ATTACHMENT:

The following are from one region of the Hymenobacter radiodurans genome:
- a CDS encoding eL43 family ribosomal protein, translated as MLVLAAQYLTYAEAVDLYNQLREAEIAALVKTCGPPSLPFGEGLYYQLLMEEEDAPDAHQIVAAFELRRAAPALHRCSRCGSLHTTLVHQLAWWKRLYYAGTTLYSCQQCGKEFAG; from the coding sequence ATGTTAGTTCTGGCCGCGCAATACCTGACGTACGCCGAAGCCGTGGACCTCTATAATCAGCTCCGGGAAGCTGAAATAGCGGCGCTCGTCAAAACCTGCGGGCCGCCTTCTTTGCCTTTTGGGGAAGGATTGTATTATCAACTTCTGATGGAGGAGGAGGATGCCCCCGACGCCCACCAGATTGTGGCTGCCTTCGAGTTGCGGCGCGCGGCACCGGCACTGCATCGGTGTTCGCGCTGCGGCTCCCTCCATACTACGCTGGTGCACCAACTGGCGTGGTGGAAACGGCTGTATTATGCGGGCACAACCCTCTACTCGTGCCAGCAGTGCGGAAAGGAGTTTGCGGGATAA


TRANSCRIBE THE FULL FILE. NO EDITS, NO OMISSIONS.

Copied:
The following are from one region of the Hymenobacter radiodurans genome:
- a CDS encoding eL43 family ribosomal protein, translated as MLVLAAQYLTYAEAVDLYNQLREAEIAALVKTCGPPSLPFGEGLYYQLLMEEEDAPDAHQIVAAFELRRAAPALHRCSRCGSLHTTLVHQLAWWKRLYYAGTTLYSCQQCGKEFAG; from the coding sequence ATGTTAGTTCTGGCCGCGCAATACCTGACGTACGCCGAAGCCGTGGACCTCTATAATCAGCTCCGGGAAGCTGAAATAGCGGCGCTCGTCAAAACCTGCGGGCCGCCTTCTTTGCCTTTTGGGGAAGGATTGTATTATCAACTTCTGATGGAGGAGGAGGATGCCCCCGACGCCCACCAGATTGTGGCTGCCTTCGAGTTGCGGCGCGCGGCACCGGCACTGCATCGGTGTTCGCGCTGCGGCTCCCTCCATACTACGCTGGTGCACCAACTGGCGTGGTGGAAACGGCTGTATTATGCGGGCACAACCCTCTACTCGTGCCAGCAGTGCGGAAAGGAGTTTGCGGGATAA